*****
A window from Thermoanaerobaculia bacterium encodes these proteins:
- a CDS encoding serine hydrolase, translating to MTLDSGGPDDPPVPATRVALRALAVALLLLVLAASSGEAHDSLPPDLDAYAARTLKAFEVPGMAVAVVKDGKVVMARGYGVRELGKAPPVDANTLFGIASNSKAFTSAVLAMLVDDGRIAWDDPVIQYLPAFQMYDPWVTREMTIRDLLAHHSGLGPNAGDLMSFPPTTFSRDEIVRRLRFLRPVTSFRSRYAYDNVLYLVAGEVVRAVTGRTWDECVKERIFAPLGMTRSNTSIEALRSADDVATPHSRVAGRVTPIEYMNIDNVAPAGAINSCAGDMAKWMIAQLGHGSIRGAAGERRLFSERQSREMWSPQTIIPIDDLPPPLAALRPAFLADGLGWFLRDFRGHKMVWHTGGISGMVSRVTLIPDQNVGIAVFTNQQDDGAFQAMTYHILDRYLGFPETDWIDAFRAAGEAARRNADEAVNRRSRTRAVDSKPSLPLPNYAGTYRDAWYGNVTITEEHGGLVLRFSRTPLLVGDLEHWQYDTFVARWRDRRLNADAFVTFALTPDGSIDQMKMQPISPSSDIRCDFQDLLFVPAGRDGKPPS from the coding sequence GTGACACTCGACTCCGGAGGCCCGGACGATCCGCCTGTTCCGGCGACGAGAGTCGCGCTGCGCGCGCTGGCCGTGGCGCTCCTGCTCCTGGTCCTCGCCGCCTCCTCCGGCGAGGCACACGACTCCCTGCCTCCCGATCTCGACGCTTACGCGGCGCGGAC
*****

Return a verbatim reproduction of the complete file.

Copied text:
A window from Thermoanaerobaculia bacterium encodes these proteins:
- a CDS encoding serine hydrolase, translating to MTLDSGGPDDPPVPATRVALRALAVALLLLVLAASSGEAHDSLPPDLDAYAARTLKAFEVPGMAVAVVKDGKVVMARGYGVRELGKAPPVDANTLFGIASNSKAFTSAVLAMLVDDGRIAWDDPVIQYLPAFQMYDPWVTREMTIRDLLAHHSGLGPNAGDLMSFPPTTFSRDEIVRRLRFLRPVTSFRSRYAYDNVLYLVAGEVVRAVTGRTWDECVKERIFAPLGMTRSNTSIEALRSADDVATPHSRVAGRVTPIEYMNIDNVAPAGAINSCAGDMAKWMIAQLGHGSIRGAAGERRLFSERQSREMWSPQTIIPIDDLPPPLAALRPAFLADGLGWFLRDFRGHKMVWHTGGISGMVSRVTLIPDQNVGIAVFTNQQDDGAFQAMTYHILDRYLGFPETDWIDAFRAAGEAARRNADEAVNRRSRTRAVDSKPSLPLPNYAGTYRDAWYGNVTITEEHGGLVLRFSRTPLLVGDLEHWQYDTFVARWRDRRLNADAFVTFALTPDGSIDQMKMQPISPSSDIRCDFQDLLFVPAGRDGKPPS from the coding sequence GTGACACTCGACTCCGGAGGCCCGGACGATCCGCCTGTTCCGGCGACGAGAGTCGCGCTGCGCGCGCTGGCCGTGGCGCTCCTGCTCCTGGTCCTCGCCGCCTCCTCCGGCGAGGCACACGACTCCCTGCCTCCCGATCTCGACGCTTACGCGGCGCGGAC